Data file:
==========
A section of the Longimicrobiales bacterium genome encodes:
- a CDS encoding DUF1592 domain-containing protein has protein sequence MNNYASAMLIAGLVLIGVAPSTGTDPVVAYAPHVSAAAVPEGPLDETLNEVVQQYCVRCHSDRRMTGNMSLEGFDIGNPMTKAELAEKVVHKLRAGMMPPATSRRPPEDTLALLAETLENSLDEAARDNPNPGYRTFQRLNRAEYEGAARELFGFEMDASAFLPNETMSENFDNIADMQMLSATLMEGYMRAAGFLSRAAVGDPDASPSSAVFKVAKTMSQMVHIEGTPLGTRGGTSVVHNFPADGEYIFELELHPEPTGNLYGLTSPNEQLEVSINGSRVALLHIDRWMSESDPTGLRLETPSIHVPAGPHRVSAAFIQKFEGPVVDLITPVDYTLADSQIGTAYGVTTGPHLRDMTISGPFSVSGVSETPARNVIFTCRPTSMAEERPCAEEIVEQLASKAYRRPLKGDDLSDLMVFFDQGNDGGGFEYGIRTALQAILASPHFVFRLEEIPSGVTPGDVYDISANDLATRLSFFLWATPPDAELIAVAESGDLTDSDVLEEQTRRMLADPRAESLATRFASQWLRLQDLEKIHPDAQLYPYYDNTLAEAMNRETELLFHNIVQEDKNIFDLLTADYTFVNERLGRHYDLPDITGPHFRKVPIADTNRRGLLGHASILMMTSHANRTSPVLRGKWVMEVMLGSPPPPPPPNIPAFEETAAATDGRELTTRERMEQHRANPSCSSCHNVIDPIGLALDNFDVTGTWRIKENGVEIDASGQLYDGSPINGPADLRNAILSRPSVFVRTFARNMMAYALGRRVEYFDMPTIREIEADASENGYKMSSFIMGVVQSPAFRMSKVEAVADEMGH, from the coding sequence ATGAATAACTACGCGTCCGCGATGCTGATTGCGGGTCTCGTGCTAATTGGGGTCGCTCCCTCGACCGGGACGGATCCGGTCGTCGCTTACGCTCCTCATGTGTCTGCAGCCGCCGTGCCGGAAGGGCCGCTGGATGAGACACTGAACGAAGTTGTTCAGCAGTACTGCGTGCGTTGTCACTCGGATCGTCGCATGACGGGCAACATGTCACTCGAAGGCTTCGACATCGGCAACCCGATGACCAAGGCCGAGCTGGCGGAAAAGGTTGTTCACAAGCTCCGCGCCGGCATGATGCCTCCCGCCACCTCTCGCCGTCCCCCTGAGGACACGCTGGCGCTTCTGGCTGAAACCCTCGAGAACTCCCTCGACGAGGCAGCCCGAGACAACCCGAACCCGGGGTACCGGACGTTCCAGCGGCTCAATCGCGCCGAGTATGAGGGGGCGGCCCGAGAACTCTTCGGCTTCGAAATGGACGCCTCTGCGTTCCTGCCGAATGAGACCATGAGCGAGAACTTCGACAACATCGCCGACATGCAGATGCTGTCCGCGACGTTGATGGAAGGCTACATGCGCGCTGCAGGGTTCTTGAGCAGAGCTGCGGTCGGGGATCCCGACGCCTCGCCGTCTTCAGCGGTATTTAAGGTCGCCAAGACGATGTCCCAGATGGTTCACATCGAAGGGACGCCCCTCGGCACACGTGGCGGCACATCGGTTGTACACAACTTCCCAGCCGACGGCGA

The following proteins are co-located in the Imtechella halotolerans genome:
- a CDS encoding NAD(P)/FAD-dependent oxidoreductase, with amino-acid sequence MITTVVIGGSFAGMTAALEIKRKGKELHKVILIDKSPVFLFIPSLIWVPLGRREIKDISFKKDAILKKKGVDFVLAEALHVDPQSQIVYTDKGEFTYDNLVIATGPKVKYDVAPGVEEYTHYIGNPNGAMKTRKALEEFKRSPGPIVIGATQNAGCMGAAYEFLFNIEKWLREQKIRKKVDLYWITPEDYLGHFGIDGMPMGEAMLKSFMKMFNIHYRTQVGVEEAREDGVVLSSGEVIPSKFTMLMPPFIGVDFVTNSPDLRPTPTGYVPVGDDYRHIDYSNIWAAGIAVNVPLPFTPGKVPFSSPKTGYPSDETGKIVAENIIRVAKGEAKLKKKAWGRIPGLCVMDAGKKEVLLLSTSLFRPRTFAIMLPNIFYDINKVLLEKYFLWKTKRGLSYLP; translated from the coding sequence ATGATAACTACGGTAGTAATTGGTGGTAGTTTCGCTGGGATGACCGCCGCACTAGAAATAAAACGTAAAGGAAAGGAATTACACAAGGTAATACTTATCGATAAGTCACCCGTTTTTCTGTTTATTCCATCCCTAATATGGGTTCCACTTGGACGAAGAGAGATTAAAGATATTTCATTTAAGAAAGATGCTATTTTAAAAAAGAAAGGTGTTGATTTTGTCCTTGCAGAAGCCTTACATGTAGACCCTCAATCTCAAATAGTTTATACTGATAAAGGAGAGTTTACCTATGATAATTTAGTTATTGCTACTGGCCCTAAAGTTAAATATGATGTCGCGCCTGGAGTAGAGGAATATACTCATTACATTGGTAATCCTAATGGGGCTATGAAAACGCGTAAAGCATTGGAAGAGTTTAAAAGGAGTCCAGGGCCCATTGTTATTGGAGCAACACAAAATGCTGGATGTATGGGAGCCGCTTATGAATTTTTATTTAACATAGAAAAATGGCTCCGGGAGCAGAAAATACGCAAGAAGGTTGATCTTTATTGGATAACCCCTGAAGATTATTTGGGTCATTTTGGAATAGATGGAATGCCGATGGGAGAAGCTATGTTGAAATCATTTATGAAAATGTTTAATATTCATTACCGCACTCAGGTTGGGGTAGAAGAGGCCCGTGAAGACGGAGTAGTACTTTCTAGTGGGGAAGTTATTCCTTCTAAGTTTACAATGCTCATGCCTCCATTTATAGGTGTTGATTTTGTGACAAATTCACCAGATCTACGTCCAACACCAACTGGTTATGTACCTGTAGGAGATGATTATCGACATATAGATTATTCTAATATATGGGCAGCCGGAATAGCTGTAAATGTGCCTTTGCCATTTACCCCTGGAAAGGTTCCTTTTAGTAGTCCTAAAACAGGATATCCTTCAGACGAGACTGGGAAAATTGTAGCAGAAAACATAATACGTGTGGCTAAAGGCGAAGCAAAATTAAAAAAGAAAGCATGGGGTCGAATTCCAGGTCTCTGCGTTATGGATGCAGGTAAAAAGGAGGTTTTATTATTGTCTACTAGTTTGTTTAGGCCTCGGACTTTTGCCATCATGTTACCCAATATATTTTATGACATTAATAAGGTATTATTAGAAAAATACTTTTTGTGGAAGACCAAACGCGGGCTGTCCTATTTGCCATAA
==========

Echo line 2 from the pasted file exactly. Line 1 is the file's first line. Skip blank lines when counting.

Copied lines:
- a CDS encoding DUF1592 domain-containing protein has protein sequence MNNYASAMLIAGLVLIGVAPSTGTDPVVAYAPHVSAAAVPEGPLDETLNEVVQQYCVRCHSDRRMTGNMSLEGFDIGNPMTKAELAEKVVHKLRAGMMPPATSRRPPEDTLALLAETLENSLDEAARDNPNPGYRTFQRLNRAEYEGAARELFGFEMDASAFLPNETMSENFDNIADMQMLSATLMEGYMRAAGFLSRAAVGDPDASPSSAVFKVAKTMSQMVHIEGTPLGTRGGTSVVHNFPADGEYIFELELHPEPTGNLYGLTSPNEQLEVSINGSRVALLHIDRWMSESDPTGLRLETPSIHVPAGPHRVSAAFIQKFEGPVVDLITPVDYTLADSQIGTAYGVTTGPHLRDMTISGPFSVSGVSETPARNVIFTCRPTSMAEERPCAEEIVEQLASKAYRRPLKGDDLSDLMVFFDQGNDGGGFEYGIRTALQAILASPHFVFRLEEIPSGVTPGDVYDISANDLATRLSFFLWATPPDAELIAVAESGDLTDSDVLEEQTRRMLADPRAESLATRFASQWLRLQDLEKIHPDAQLYPYYDNTLAEAMNRETELLFHNIVQEDKNIFDLLTADYTFVNERLGRHYDLPDITGPHFRKVPIADTNRRGLLGHASILMMTSHANRTSPVLRGKWVMEVMLGSPPPPPPPNIPAFEETAAATDGRELTTRERMEQHRANPSCSSCHNVIDPIGLALDNFDVTGTWRIKENGVEIDASGQLYDGSPINGPADLRNAILSRPSVFVRTFARNMMAYALGRRVEYFDMPTIREIEADASENGYKMSSFIMGVVQSPAFRMSKVEAVADEMGH, from the coding sequence ATGAATAACTACGCGTCCGCGATGCTGATTGCGGGTCTCGTGCTAATTGGGGTCGCTCCCTCGACCGGGACGGATCCGGTCGTCGCTTACGCTCCTCATGTGTCTGCAGCCGCCGTGCCGGAAGGGCCGCTGGATGAGACACTGAACGAAGTTGTTCAGCAGTACTGCGTGCGTTGTCACTCGGATCGTCGCATGACGGGCAACATGTCACTCGAAGGCTTCGACATCGGCAACCCGATGACCAAGGCCGAGCTGGCGGAAAAGGTTGTTCACAAGCTCCGCGCCGGCATGATGCCTCCCGCCACCTCTCGCCGTCCCCCTGAGGACACGCTGGCGCTTCTGGCTGAAACCCTCGAGAACTCCCTCGACGAGGCAGCCCGAGACAACCCGAACCCGGGGTACCGGACGTTCCAGCGGCTCAATCGCGCCGAGTATGAGGGGGCGGCCCGAGAACTCTTCGGCTTCGAAATGGACGCCTCTGCGTTCCTGCCGAATGAGACCATGAGCGAGAACTTCGACAACATCGCCGACATGCAGATGCTGTCCGCGACGTTGATGGAAGGCTACATGCGCGCTGCAGGGTTCTTGAGCAGAGCTGCGGTCGGGGATCCCGACGCCTCGCCGTCTTCAGCGGTATTTAAGGTCGCCAAGACGATGTCCCAGATGGTTCACATCGAAGGGACGCCCCTCGGCACACGTGGCGGCACATCGGTTGTACACAACTTCCCAGCCGACGGCGA